I tried to take a picture through the eyepiece with my iphone and that was another unfruitful venture for the evening.

Saturday, November 3, 2012


There's definitely plenty of garden status to update, not to mention my new garden at the school house as Ronnie Davis would call it.  But, tonight I started my messier's marathon.
For our first anniversary, lauren got me a nice telescope.  We went down to Kara's house on Dewee's Island and she had these huge presents in the back seat.  I couldn't fit the cooler in the car to take it to the beach because of the gifts, but I knew she was trying to be sweet so I figured I could handle warm beers on the beach.  Anyway, the night we got down there she wanted me to open my presents.  She got me a nice scope and a bunch of eyepieces.  I got her a pearl necklace but she already had one so she took it back to the store when we got home and got some nice earrings.
So I was thinking about the telescope at the schiele the next weekend and I thought I could try to see all of the messier's objects.  I thought it was a pretty original idea until I started looking for a list and found books called the "Messier Marathon" and variations on that.  Well, I haven't read any of those books but i have checked on wikipedia and I know that M1 is the crab nebula in taurus.  Theres a pretty good story about ancient civilizations seeing a star go supernova and it later being linked to this nebula.  I went out on the back porch and unpacked the scope and prepared to start my marathon.  It wasn't the clearest of nights ever and I had been at a baby shower and checking out Kurt's new house in unsober conditions, but I thought it was a good night to start this thing.  There was a 3rd quarter moon low on the horizon and Jupiter was still behind the trees to my east.  Aldebran, the bull's red eye, was above the trees.  I read tonight that M1 was in Taurus so I thought I had a shot.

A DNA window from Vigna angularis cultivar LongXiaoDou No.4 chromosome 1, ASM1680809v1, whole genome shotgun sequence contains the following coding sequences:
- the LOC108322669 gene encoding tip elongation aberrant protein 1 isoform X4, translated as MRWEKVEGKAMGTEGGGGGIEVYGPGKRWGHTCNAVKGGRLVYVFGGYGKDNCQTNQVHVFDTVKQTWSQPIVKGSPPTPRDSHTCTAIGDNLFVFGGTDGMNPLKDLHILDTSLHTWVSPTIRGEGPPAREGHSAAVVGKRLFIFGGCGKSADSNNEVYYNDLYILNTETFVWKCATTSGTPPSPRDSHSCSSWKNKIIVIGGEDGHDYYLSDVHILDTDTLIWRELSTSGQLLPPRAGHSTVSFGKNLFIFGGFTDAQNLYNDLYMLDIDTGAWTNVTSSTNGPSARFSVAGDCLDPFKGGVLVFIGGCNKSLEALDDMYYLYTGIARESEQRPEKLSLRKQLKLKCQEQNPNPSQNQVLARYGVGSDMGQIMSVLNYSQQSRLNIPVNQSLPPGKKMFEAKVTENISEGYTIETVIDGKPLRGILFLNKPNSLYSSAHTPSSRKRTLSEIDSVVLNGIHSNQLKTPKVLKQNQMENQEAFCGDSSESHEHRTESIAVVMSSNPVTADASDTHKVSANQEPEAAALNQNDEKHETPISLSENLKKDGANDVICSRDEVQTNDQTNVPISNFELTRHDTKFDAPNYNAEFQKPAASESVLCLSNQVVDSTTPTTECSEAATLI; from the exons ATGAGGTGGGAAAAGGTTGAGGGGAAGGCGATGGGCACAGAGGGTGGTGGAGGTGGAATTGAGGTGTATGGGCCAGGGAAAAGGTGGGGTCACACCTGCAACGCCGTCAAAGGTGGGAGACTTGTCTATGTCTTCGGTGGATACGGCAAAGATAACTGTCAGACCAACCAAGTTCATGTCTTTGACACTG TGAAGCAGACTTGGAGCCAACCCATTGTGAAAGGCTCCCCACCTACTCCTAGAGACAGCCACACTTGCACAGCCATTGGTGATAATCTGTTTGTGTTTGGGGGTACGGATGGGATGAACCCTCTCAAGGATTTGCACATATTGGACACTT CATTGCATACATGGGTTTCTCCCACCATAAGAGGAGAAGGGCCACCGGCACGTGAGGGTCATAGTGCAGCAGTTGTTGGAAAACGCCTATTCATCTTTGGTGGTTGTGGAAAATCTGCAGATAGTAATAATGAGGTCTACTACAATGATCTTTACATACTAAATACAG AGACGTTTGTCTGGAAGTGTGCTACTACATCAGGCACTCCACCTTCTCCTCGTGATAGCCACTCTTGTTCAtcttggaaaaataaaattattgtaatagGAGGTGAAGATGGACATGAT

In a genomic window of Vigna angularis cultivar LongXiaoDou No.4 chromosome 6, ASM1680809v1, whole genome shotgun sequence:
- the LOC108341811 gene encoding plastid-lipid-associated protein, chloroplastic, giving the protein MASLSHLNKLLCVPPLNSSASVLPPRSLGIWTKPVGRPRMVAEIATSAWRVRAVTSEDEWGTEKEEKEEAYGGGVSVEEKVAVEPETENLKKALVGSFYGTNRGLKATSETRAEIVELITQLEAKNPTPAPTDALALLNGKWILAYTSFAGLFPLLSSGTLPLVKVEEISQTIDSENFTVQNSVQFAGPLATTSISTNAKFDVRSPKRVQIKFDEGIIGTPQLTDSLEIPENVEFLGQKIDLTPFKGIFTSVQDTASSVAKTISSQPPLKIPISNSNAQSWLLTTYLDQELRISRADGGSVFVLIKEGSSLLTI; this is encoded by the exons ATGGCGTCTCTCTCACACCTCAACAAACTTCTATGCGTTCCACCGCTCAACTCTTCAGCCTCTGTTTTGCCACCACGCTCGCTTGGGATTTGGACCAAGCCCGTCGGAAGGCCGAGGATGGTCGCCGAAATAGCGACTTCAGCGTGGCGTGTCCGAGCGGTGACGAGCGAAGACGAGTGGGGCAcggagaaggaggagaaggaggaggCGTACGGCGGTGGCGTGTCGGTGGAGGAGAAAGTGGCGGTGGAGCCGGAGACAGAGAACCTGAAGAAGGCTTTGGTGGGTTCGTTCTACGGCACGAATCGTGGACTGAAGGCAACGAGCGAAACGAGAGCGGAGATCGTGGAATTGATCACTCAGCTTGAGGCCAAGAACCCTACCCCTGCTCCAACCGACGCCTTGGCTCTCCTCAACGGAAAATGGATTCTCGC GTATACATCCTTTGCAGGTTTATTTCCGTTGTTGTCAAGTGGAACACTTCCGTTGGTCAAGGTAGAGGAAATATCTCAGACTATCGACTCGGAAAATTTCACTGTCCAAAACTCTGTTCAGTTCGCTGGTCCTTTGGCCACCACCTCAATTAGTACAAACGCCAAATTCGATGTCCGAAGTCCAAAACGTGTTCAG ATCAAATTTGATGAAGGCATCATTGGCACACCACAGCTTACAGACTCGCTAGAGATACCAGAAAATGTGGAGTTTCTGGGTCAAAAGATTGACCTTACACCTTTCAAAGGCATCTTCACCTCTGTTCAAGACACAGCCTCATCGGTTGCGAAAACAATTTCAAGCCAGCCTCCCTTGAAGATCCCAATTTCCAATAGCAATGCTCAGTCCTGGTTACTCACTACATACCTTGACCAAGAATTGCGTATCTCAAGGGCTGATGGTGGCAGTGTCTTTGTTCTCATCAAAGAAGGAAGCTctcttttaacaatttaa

I don't really know how to work my scope and I had no real idea where or if I could find M1 from my back porch.  How did Messiers find this thing first.  How was the pleiades 45th?  I checked the internet and found out that M1 was between one of Taurus's horns and betelgeuse.  It might be above the trees now, but when I was looking it was too low for me to see.  So I started my Messier's marathon with M45- the pleiades.  I'm not sure if you are supposed to go in order or finish in a certain amount of time. I tried to start with 1 but it wasn't up yet.  I needed some success tonight so I tuned into the 7 sisters.  I even woke Lauren up to share the start of my journey.  She looked through the eyepiece and said " I see a lot of stars."  It was magical.  She immediately went back to bed and I thought I'd catalogue the nights events.  By the way I just went out back to pee over the porch and betelgeuse has made it above the trees.  I could break the scope back out and try to see M1 now but this is a messier's marathon, not a sprint.